Waiting for the Langoliers

I have been thinking a fair bit about the pavlovian tendencies currently infecting the Labour party. There seems to be an unwillingness to move on, to admit past errors and to move with the times.

It got me thinking some more. I recalled watching a movie some years back call The Langoliers and I think it is a fitting metaphor for where the Labour party is at right now.

In the movie a group of airline passengers are trapped ‘the past, a world that forbids time travelers to observe or interfere with past events, but a deserted world that “time” has left behind.’

Not only that the Langoliers are out there they ‘are the timekeepers of eternity, and that their purpose is to eat what is left of the past.’

So because they have Phil Goff as leader, a relic of the past and not able to even remotely connect with the present they are stuck in the past, the past created for them by Helen Clark, left behind by world and local events. They are waiting for the Langoliers to consume them and they don’t know what to do about it all. They truly are trapped by their past. their “world” forbids them from observing or commenting on the errors of the past. It is expressly forbidden, Labour’s group think is that Helen Clark is a saint and did no wrong. The electorate doesn’t think that and changed their view some time ago leaving Labour behind.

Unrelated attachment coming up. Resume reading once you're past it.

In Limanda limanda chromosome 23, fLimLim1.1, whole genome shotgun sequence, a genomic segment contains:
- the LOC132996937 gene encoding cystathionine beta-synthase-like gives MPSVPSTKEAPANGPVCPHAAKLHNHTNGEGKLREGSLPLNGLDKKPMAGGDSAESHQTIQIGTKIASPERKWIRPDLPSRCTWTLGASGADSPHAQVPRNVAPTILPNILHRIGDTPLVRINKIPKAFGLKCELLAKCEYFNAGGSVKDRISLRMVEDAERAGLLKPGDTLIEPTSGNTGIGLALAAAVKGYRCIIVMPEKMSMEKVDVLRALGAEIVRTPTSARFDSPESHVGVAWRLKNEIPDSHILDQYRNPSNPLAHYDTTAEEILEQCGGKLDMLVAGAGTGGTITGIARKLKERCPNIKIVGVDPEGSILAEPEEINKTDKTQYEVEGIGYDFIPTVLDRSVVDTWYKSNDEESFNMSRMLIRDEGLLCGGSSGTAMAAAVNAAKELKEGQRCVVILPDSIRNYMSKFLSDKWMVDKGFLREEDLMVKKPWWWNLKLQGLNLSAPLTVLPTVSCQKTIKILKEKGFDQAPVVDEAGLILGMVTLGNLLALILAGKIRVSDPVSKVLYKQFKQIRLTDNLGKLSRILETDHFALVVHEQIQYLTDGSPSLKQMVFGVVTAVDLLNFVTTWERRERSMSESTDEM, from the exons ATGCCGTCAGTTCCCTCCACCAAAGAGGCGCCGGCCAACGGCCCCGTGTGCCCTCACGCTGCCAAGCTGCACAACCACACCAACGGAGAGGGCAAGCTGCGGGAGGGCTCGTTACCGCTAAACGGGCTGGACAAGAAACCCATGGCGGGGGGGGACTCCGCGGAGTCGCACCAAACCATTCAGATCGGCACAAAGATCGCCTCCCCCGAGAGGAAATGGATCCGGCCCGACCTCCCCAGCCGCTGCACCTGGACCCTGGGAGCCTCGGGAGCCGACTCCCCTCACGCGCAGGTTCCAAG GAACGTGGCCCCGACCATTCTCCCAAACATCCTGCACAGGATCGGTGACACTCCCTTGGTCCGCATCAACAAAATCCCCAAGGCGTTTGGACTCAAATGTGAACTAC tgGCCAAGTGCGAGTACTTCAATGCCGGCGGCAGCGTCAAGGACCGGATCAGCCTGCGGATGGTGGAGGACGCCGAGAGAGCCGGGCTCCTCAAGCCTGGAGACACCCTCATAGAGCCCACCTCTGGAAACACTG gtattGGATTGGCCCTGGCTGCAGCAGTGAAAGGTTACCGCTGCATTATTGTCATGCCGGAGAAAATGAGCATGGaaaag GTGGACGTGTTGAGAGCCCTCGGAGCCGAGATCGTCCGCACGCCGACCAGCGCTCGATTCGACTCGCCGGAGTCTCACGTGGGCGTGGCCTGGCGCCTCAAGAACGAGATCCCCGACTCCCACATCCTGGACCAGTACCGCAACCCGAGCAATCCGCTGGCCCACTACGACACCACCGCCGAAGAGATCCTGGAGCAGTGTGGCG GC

The election is the main body of Langoliers and it is coming to consume the legacy of the past.

Unfortunately that is just the first wave, just like in the movie there are lead elements and I think the election is just that. After their defeat on November 26 Labour is faced with having to renew but with a diminished caucus filled with the remnants ‘that “time” has left behind’. And so Labour must face the second wave of Langoliers in order to clean out their caucus.

It maybe an imperfect metaphor but is one that works if in a bizarre way to understand why Labour fails to move ahead. They need to break with the past, and do it quickly to escape the Langoliers.

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As much at home writing editorials as being the subject of them, Cam has won awards, including the Canon Media Award for his work on the Len Brown/Bevan Chuang story. When he’s not creating the news, he tends to be in it, with protagonists using the courts, media and social media to deliver financial as well as death threats.

They say that news is something that someone, somewhere, wants kept quiet. Cam Slater doesn’t do quiet and, as a result, he is a polarising, controversial but highly effective journalist who takes no prisoners.

He is fearless in his pursuit of a story.

Love him or loathe him, you can’t ignore him.

To read Cam’s previous articles click on his name in blue.